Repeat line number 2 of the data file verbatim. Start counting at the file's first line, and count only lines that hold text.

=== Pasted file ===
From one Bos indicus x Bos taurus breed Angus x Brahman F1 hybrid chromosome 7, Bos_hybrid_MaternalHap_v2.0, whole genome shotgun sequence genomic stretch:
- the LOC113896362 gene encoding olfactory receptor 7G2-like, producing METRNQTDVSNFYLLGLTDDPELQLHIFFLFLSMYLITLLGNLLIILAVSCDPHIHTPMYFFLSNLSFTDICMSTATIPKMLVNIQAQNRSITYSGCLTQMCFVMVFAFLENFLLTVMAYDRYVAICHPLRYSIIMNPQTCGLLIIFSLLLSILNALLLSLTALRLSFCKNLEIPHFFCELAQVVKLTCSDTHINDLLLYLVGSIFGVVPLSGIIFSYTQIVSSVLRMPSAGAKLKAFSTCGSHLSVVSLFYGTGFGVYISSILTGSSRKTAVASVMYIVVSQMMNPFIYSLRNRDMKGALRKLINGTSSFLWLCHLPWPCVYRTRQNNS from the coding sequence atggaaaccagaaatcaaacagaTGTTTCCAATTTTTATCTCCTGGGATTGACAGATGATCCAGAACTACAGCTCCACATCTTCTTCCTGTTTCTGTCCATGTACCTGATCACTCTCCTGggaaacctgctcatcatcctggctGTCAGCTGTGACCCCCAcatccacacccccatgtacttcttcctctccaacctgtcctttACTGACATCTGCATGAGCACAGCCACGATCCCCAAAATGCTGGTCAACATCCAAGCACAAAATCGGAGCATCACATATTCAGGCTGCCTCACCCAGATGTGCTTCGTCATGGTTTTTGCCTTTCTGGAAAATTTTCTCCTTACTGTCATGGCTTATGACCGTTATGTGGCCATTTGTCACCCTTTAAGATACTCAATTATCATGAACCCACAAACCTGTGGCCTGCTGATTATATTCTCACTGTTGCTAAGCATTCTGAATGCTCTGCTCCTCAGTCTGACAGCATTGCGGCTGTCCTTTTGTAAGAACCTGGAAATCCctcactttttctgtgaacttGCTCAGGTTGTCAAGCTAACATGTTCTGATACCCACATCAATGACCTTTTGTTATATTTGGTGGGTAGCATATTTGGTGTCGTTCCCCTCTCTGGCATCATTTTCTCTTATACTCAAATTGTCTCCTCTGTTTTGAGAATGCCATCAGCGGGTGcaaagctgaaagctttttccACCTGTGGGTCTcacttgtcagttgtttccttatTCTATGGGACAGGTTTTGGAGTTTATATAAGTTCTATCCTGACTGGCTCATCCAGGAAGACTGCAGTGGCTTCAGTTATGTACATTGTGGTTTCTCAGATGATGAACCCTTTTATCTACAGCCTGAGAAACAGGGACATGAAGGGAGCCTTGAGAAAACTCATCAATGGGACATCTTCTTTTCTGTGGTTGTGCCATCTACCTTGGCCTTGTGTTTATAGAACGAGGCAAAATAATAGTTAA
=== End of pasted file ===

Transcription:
- the LOC113896362 gene encoding olfactory receptor 7G2-like, producing METRNQTDVSNFYLLGLTDDPELQLHIFFLFLSMYLITLLGNLLIILAVSCDPHIHTPMYFFLSNLSFTDICMSTATIPKMLVNIQAQNRSITYSGCLTQMCFVMVFAFLENFLLTVMAYDRYVAICHPLRYSIIMNPQTCGLLIIFSLLLSILNALLLSLTALRLSFCKNLEIPHFFCELAQVVKLTCSDTHINDLLLYLVGSIFGVVPLSGIIFSYTQIVSSVLRMPSAGAKLKAFSTCGSHLSVVSLFYGTGFGVYISSILTGSSRKTAVASVMYIVVSQMMNPFIYSLRNRDMKGALRKLINGTSSFLWLCHLPWPCVYRTRQNNS from the coding sequence atggaaaccagaaatcaaacagaTGTTTCCAATTTTTATCTCCTGGGATTGACAGATGATCCAGAACTACAGCTCCACATCTTCTTCCTGTTTCTGTCCATGTACCTGATCACTCTCCTGggaaacctgctcatcatcctggctGTCAGCTGTGACCCCCAcatccacacccccatgtacttcttcctctccaacctgtcctttACTGACATCTGCATGAGCACAGCCACGATCCCCAAAATGCTGGTCAACATCCAAGCACAAAATCGGAGCATCACATATTCAGGCTGCCTCACCCAGATGTGCTTCGTCATGGTTTTTGCCTTTCTGGAAAATTTTCTCCTTACTGTCATGGCTTATGACCGTTATGTGGCCATTTGTCACCCTTTAAGATACTCAATTATCATGAACCCACAAACCTGTGGCCTGCTGATTATATTCTCACTGTTGCTAAGCATTCTGAATGCTCTGCTCCTCAGTCTGACAGCATTGCGGCTGTCCTTTTGTAAGAACCTGGAAATCCctcactttttctgtgaacttGCTCAGGTTGTCAAGCTAACATGTTCTGATACCCACATCAATGACCTTTTGTTATATTTGGTGGGTAGCATATTTGGTGTCGTTCCCCTCTCTGGCATCATTTTCTCTTATACTCAAATTGTCTCCTCTGTTTTGAGAATGCCATCAGCGGGTGcaaagctgaaagctttttccACCTGTGGGTCTcacttgtcagttgtttccttatTCTATGGGACAGGTTTTGGAGTTTATATAAGTTCTATCCTGACTGGCTCATCCAGGAAGACTGCAGTGGCTTCAGTTATGTACATTGTGGTTTCTCAGATGATGAACCCTTTTATCTACAGCCTGAGAAACAGGGACATGAAGGGAGCCTTGAGAAAACTCATCAATGGGACATCTTCTTTTCTGTGGTTGTGCCATCTACCTTGGCCTTGTGTTTATAGAACGAGGCAAAATAATAGTTAA